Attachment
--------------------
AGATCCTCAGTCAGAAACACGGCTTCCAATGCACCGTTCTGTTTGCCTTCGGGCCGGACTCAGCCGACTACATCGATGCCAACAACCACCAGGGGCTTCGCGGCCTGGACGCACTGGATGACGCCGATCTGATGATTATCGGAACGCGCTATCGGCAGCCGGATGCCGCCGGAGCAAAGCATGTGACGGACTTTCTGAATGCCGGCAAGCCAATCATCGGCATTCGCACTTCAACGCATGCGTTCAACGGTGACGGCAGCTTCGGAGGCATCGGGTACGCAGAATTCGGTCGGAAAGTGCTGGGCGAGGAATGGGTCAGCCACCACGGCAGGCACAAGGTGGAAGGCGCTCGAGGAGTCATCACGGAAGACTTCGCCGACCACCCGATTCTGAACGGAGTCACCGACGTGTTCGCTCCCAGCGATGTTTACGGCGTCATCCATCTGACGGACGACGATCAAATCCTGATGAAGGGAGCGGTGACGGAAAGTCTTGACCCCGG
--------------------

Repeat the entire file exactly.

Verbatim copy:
AGATCCTCAGTCAGAAACACGGCTTCCAATGCACCGTTCTGTTTGCCTTCGGGCCGGACTCAGCCGACTACATCGATGCCAACAACCACCAGGGGCTTCGCGGCCTGGACGCACTGGATGACGCCGATCTGATGATTATCGGAACGCGCTATCGGCAGCCGGATGCCGCCGGAGCAAAGCATGTGACGGACTTTCTGAATGCCGGCAAGCCAATCATCGGCATTCGCACTTCAACGCATGCGTTCAACGGTGACGGCAGCTTCGGAGGCATCGGGTACGCAGAATTCGGTCGGAAAGTGCTGGGCGAGGAATGGGTCAGCCACCACGGCAGGCACAAGGTGGAAGGCGCTCGAGGAGTCATCACGGAAGACTTCGCCGACCACCCGATTCTGAACGGAGTCACCGACGTGTTCGCTCCCAGCGATGTTTACGGCGTCATCCATCTGACGGACGACGATCAAATCCTGATGAAGGGAGCGGTGACGGAAAGTCTTGACCCCGG